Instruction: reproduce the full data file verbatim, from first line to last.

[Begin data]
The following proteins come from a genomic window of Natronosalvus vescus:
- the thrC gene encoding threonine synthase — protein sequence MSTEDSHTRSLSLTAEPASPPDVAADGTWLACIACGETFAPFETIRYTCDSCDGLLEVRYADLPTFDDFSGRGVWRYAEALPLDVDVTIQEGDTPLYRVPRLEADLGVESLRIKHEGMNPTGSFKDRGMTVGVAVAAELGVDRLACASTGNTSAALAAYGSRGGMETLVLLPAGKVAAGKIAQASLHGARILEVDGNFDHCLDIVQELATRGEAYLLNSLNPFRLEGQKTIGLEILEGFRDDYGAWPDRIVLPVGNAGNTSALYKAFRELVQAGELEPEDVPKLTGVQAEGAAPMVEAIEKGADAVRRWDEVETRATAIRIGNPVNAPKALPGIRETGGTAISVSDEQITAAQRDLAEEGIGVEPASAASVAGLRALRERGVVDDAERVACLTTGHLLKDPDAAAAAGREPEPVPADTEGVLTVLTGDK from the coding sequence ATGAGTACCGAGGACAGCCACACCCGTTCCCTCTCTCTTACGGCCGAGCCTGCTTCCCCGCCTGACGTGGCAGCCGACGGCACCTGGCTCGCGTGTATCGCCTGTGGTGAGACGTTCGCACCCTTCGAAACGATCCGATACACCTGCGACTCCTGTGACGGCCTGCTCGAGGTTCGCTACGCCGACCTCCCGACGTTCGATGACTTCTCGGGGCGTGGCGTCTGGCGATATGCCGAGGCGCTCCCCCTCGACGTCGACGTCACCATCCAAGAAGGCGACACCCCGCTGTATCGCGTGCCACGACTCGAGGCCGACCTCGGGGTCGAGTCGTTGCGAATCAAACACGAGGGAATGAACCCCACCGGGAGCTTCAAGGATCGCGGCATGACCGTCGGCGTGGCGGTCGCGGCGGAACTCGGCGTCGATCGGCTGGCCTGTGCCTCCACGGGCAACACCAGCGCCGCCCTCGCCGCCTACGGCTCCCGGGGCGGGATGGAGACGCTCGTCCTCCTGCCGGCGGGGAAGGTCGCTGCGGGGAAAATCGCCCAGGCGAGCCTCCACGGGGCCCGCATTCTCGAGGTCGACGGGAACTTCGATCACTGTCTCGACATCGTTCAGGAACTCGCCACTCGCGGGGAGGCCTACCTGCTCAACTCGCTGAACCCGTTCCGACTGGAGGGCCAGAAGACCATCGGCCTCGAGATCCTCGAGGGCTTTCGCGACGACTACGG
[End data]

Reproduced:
The following proteins come from a genomic window of Natronosalvus vescus:
- the thrC gene encoding threonine synthase — protein sequence MSTEDSHTRSLSLTAEPASPPDVAADGTWLACIACGETFAPFETIRYTCDSCDGLLEVRYADLPTFDDFSGRGVWRYAEALPLDVDVTIQEGDTPLYRVPRLEADLGVESLRIKHEGMNPTGSFKDRGMTVGVAVAAELGVDRLACASTGNTSAALAAYGSRGGMETLVLLPAGKVAAGKIAQASLHGARILEVDGNFDHCLDIVQELATRGEAYLLNSLNPFRLEGQKTIGLEILEGFRDDYGAWPDRIVLPVGNAGNTSALYKAFRELVQAGELEPEDVPKLTGVQAEGAAPMVEAIEKGADAVRRWDEVETRATAIRIGNPVNAPKALPGIRETGGTAISVSDEQITAAQRDLAEEGIGVEPASAASVAGLRALRERGVVDDAERVACLTTGHLLKDPDAAAAAGREPEPVPADTEGVLTVLTGDK from the coding sequence ATGAGTACCGAGGACAGCCACACCCGTTCCCTCTCTCTTACGGCCGAGCCTGCTTCCCCGCCTGACGTGGCAGCCGACGGCACCTGGCTCGCGTGTATCGCCTGTGGTGAGACGTTCGCACCCTTCGAAACGATCCGATACACCTGCGACTCCTGTGACGGCCTGCTCGAGGTTCGCTACGCCGACCTCCCGACGTTCGATGACTTCTCGGGGCGTGGCGTCTGGCGATATGCCGAGGCGCTCCCCCTCGACGTCGACGTCACCATCCAAGAAGGCGACACCCCGCTGTATCGCGTGCCACGACTCGAGGCCGACCTCGGGGTCGAGTCGTTGCGAATCAAACACGAGGGAATGAACCCCACCGGGAGCTTCAAGGATCGCGGCATGACCGTCGGCGTGGCGGTCGCGGCGGAACTCGGCGTCGATCGGCTGGCCTGTGCCTCCACGGGCAACACCAGCGCCGCCCTCGCCGCCTACGGCTCCCGGGGCGGGATGGAGACGCTCGTCCTCCTGCCGGCGGGGAAGGTCGCTGCGGGGAAAATCGCCCAGGCGAGCCTCCACGGGGCCCGCATTCTCGAGGTCGACGGGAACTTCGATCACTGTCTCGACATCGTTCAGGAACTCGCCACTCGCGGGGAGGCCTACCTGCTCAACTCGCTGAACCCGTTCCGACTGGAGGGCCAGAAGACCATCGGCCTCGAGATCCTCGAGGGCTTTCGCGACGACTACGG